And this little pig went scratch, scratch, scratch.
Today, my steadfast yeomen, I will take you on a journey on the magic carpet of my own, unique brand of logic. Please note that at no time during this excursion do my hands leave the ends of my arms.
My first proper job in computers was a Computer Operator at a meat processing plant. To use some management double speak, it was a steep learning curve, not only about computers, but about the food industry – and pigs.
The plant only processed pigs. The little porkers arrived at one end all happy and innocent, Even behind double glazed windows you would hear their content grunting as they were unloaded from the lorries. (Note 1)
When I lived in Norfolk as a nipper, we had a pig unit behind our house. Maybe that’s why I’ve a small soft spot for pigs. (Note 2) They are very misunderstood. When people say they are “sweating like a pig”, they aren’t. Pigs don’t have sweat glands. Pigs roll in mud because they are susceptible to sunburn and the use mud as a sunscreen – not because they have some love of muck. Generally, they are quite clean creatures.
Winston Churchill, that wonderful source of a quote for every occasion, once said "Dogs look up to us. Cats look down on us. Pigs treat us as equals." Pigs have good reason to. The physiology of the pig is strangely similar to our own. This means they are prone to the same diseases – especially nasty rashes. (Note 3)
Without pigs, we would not have had King Lear.
Good Yeoman, I am tempted to pause here and set you homework to work out that fantastic synaptic leap. I won’t though. For those of you who delight in finding obscure connections, may not want to read on until you have worked it out. I salute those of you who do.
I fear that I may burst the bubble of hero worship that often hangs around Shakespeare. You see, rather like me, the great writer was not averse to ’borrowing’ the odd idea. (Note 4) For King Lear, he borrowed (whether directly or indirectly) from the writings of Geoffrey of Monmouth, who as well as creating the Arthurian legends (yes, he of the knights of the round table and all that), told the tale / legend of King Leir.
According to tradition and Geoffrey of Monmouth, King Leir inherited his crown from his father, King Bladud.
As a young prince, Bladud was struck down with leprosy. Such was custom of treating lepers, he was forced into exile and found work as a swineherd at Swainswick near Bath. One day, he noticed some of his pigs had been wallowing in a thick, black, warm mud and that those pigs didn’t suffer the skin diseases of the other pigs. Bladud tried the mud bath himself and was cured of his leprosy, which allowed him to return home and claim his crown!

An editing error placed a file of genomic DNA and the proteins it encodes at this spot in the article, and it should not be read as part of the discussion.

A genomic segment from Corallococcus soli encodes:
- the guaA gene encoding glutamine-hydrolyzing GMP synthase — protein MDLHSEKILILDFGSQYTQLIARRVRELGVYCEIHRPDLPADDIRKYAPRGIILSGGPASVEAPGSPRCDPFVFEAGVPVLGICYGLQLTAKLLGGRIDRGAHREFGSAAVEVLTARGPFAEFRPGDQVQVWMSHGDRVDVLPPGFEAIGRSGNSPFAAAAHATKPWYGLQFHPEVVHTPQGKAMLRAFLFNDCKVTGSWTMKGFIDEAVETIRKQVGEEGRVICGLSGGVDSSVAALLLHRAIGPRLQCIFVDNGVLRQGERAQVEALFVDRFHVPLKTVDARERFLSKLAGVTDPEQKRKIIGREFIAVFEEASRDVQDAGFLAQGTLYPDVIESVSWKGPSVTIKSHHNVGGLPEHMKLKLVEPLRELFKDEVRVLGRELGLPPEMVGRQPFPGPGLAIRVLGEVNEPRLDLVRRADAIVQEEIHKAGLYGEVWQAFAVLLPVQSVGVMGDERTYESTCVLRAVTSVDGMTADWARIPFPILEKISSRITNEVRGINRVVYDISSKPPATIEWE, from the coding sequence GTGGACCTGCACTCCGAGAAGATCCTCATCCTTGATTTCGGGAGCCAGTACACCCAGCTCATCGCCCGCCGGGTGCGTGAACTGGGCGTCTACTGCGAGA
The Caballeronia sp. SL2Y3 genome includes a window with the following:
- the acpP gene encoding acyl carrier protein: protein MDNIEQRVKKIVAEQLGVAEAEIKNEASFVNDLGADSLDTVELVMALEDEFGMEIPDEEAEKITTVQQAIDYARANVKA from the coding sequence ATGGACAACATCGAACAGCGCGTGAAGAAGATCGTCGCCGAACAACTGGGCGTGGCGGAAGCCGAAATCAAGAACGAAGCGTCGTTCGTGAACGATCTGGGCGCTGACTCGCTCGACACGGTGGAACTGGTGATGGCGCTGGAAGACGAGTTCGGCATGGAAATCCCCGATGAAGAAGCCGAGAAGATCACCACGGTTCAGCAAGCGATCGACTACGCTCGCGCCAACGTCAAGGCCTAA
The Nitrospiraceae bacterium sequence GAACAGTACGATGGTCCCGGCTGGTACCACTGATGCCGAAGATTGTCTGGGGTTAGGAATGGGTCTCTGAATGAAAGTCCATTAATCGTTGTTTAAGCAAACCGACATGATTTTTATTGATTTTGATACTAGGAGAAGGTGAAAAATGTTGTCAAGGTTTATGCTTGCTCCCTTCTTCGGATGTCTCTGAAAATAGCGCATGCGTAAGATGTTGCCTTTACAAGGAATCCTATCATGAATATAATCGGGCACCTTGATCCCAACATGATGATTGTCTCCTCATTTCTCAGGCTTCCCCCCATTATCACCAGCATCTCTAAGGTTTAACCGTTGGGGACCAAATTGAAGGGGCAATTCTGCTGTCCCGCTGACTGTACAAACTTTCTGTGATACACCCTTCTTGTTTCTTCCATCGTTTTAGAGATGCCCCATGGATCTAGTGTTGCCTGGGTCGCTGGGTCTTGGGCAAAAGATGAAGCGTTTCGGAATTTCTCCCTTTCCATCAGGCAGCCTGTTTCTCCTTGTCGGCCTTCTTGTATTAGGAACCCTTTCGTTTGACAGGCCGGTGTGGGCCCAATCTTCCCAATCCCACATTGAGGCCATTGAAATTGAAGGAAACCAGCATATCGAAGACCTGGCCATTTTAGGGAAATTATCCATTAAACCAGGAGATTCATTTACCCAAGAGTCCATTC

Leir became king when Bladud overdid the dried frog pills, built himself some wings and set out to see if he could fly. It turned out he could merely plummet.
There you are dutiful yeomen, you now know why without pigs, Shakespeare would not have been able to write King Lear.
From 14th June, the industry standard Crozzy Standard has been applied to footnotes.
NOTE 1: It would not be very considerate to those of you about to tuck into a pork pie or sausages to continue their journey and further. Besides, this was thirty years ago and a lot has changed. I shall provide you with one amazing fact. Over 3000 pigs a week went through the plant. Virtually all of the pig was used. The leftovers (normally the tips of their trotters) didn’t fill a skip a week. A generation or so before even these wouldn’t have been wasted. This thriftiness in the industry generated the title of this piece. Click to return
NOTE 2 : It was also where I discovered the electric fence. This isn’t the high voltage type, but an orange wire strung between insulated posts. It carries a pulse of electrical charge that gives a small shock if you touch it and provide a root to earth. At a very early age I learned that peeing on an electric fence is not a good idea. Click to return
NOTE 3: Those of a nervous disposition would be best not to read this note. If you are a touch queasy or easily shocked, I wouldn’t bother either. You see, one of the computer jobs I ran was the printing of the pig rejection letters. These detailed why the plant wouldn’t accept a pig for slaughter. It wasn’t uncommon for pigs to be rejected because they carried human STD (Sexually Transmitted Diseases), For pig units near urban areas, night time visits from… errm… gentlemen with specialist sexual tastes was a real problem. I’m not sure if it still is, I’d like to think not. OK, so you didn’t need to know that. Sorry. Click to return
NOTE 4: Sadly, William Shakespeare and I only share the trait of being prepared to borrow an idea and embellish it a tad. We do not share the label of great writer. I live in hope that one day… Click to return